Oil on canvas - National Gallery, London

The Sleeping Gypsy (1897)

The Sleeping Gypsy

This painting's departure from Rousseau's usual subject matter led many to declare it a forgery, some even attributing it to André Derain. The moonlit scene takes place in a desert, where a female gypsy sleeps with a mandolin and jug by her side, untroubled and - amazingly - unharmed by a curious lion. The strangeness of the scene is enhanced by the precariously sloping plane and presentation of the animal and gypsy as if below the viewer's perspective. The gypsy is dressed in Eastern garb, while the painting as a whole recalls the stories from Arabian Nights, which had been translated into several unabridged versions starting in the mid-1880s. In an attempt to sell the piece to his hometown, Rousseau sent the following description to the Mayor of Laval: "A wandering negress, a mandolin player, sleeps in deep exhaustion, her jug beside her. A lion happens to pass that way and sniffs at her but does not devour her." For its eerie, meditative beauty and image of humankind's harmony with the animal kingdom, The Sleeping Gypsy has attained iconic status. It has been altered or parodied by various artists (with the lion often replaced by a dog or other animal).

Oil on canvas - The Museum of Modern Art, New York

The Hungry Lion Throws Itself on the Antelope (1905)

The Hungry Lion Throws Itself on the Antelope

The lion and antelope at the center of the painting wear vacant stares that contribute to a surprisingly static attack scene, much of which is taken up by lush trees before a setting sun. Rousseau based the poses of the two animals on a diorama made for the zoological galleries of the Jardin des Plantes, home to a large collection of flora and fauna often visited by the artist. With its reference to an antelope "shedding a tear," the caption that accompanied the work reveals Rousseau's lack of firsthand experience of his wild animal subjects: "The hungry lion, throwing himself upon the antelope, devours him. The panther stands by awaiting the moment when he, too, can claim his share. Birds of prey have ripped out pieces of flesh from the poor animal that sheds a tear!" Among his largest works at 83 by 122 inches and displayed at the Salon d'Automne of 1905, the painting forcefully announced the return of Rousseau's jungle scenes, from which the artist had taken a hiatus between 1891 and 1904. With its absence of three-dimensional illusionism and depiction of jungle savagery, The Hungry Lion Throws Itself on the Antelope was seen as both ancient and modern, inviting comparison to art forms such as cave painting and fresco, while demonstrating the directness of expression to be achieved from the rejection of academic artistic principles. At the Salon, the painting hung near works by artists that included Henri Matisse and André Derain, and may have prompted one keen-eyed critic to refer to the young painters as "Fauves," or "Wild Beasts."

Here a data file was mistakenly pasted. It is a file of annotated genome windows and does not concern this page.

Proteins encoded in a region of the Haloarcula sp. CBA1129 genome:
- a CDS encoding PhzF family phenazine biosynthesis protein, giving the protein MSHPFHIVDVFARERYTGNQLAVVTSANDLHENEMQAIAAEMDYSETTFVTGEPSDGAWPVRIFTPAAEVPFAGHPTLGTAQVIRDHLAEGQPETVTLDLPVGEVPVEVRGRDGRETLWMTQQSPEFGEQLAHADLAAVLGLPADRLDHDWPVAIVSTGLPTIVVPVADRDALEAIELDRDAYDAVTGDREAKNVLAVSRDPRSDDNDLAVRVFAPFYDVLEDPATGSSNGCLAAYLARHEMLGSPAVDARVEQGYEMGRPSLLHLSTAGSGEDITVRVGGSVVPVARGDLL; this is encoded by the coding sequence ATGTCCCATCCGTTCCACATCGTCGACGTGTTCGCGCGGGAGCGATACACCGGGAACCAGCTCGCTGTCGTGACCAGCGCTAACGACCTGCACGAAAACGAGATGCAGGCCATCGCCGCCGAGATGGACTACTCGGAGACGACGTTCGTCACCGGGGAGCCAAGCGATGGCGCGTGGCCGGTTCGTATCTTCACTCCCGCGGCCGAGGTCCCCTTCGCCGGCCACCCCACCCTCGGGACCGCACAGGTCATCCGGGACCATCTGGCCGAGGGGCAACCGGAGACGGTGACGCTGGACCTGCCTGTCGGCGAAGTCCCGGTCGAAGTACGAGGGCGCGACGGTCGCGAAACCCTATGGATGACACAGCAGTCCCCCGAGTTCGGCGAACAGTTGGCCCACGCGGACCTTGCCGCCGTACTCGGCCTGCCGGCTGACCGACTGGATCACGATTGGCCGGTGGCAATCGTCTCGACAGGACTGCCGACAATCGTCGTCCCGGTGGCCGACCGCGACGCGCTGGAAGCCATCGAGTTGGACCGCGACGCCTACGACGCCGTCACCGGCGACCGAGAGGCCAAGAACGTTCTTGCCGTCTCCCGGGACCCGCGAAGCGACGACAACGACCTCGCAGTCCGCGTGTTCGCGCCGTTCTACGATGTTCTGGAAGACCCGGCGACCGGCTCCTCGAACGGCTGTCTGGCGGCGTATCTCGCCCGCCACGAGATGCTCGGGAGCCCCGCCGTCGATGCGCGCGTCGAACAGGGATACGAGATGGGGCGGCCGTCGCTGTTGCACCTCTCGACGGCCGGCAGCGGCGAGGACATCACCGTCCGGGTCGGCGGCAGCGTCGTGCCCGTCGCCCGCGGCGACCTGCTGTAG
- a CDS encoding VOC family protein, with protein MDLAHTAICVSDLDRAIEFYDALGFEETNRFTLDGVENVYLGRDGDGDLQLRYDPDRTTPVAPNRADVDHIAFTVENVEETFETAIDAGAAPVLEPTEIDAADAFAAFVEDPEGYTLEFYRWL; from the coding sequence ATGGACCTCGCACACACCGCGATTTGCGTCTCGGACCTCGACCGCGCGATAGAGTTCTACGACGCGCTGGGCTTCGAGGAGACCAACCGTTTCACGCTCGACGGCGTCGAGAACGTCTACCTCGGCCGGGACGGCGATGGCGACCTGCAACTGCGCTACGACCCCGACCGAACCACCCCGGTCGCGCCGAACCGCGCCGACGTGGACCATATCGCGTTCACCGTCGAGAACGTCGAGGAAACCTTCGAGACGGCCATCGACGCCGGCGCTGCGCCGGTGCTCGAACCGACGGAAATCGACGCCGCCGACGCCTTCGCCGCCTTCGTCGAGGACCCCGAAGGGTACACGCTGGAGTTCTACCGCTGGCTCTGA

Oil on canvas - Ernst Beyeler Collection, Basel

The Dream (1910)

The Dream

The Dream is an apt title for the present work, with its surreal depiction of a nude woman reclining on a sofa in a forest. The woman is surrounded by colorful, painstakingly depicted greenery - which reportedly included at least twenty-two shades of green - and inhabitants of the jungle, including several wide-eyed lions who gaze at the strange scene or at the viewer. This image of a humorously out-of-place academic-style nude - reminiscent of neoclassical odalisques portrayed by artists such as Ingres and perhaps modeled on a Polish woman Rousseau once loved - in an exotic setting far from the artist's native France may be seen as Rousseau's response to late-19th-century French colonialist expansion to lands he experienced only through his visits to museums and visual media like magazines and postcards. With its incredible attention to detail, vibrant palette, and absurdist combination of imagery, The Dream reveals why Rousseau's art was so admired by the Surrealists, especially the movement's founder, André Breton, who wrote, "It is with Rousseau that we can speak for the first time of Magic Realism."

In his accompanying caption, one of the many poetic descriptions he often appended to his paintings, Rousseau described it thus:

Yadwigha, in a beautiful dream
Having fallen asleep softly
Heard the sound of a musette
Played by a kindly charmer
While the moon shone down
Upon the flowers, upon the verdant trees
The wild serpents lent their ear
To the merry tunes of the instrument.

The painting captivated the poet and critic Guillaume Apollinaire, who wrote, "The picture radiates beauty, that is indisputable. I believe nobody will laugh this year."

Oil on canvas - Museum of Modern Art, New York

The Snake Charmer (1907)

The Snake Charmer

This painting was commissioned by Robert Delaunay's mother, Berthe, Comtesse de Delaunay. Rousseau supposedly decided on the subject for this painting after hearing her stories about her experiences in India. The mysterious figure of the charmer, surrounded by snakes and hidden in shadow except for a glowing pair of eyes, could almost be mistaken for a member of the wildlife. The odd stillness of the work - characteristic of the mood of Rousseau's paintings as a whole - seems particularly appropriate here, as if the song of the flute held the world in a trance. Various formal elements of the work, such as the asymmetrical composition and use of backlit, bright colors, anticipated the work of the Surrealist René Magritte.

Oil on canvas - Musee d'Orsay, Paris

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Content compiled and written by Tracee Ng

Edited and published by The Art Story Contributors

"Henri Rousseau Artist Overview and Analysis". [Internet]. . TheArtStory.org
Content compiled and written by Tracee Ng
Edited and published by The Art Story Contributors
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First published on 21 Jan 2012. Updated and modified regularly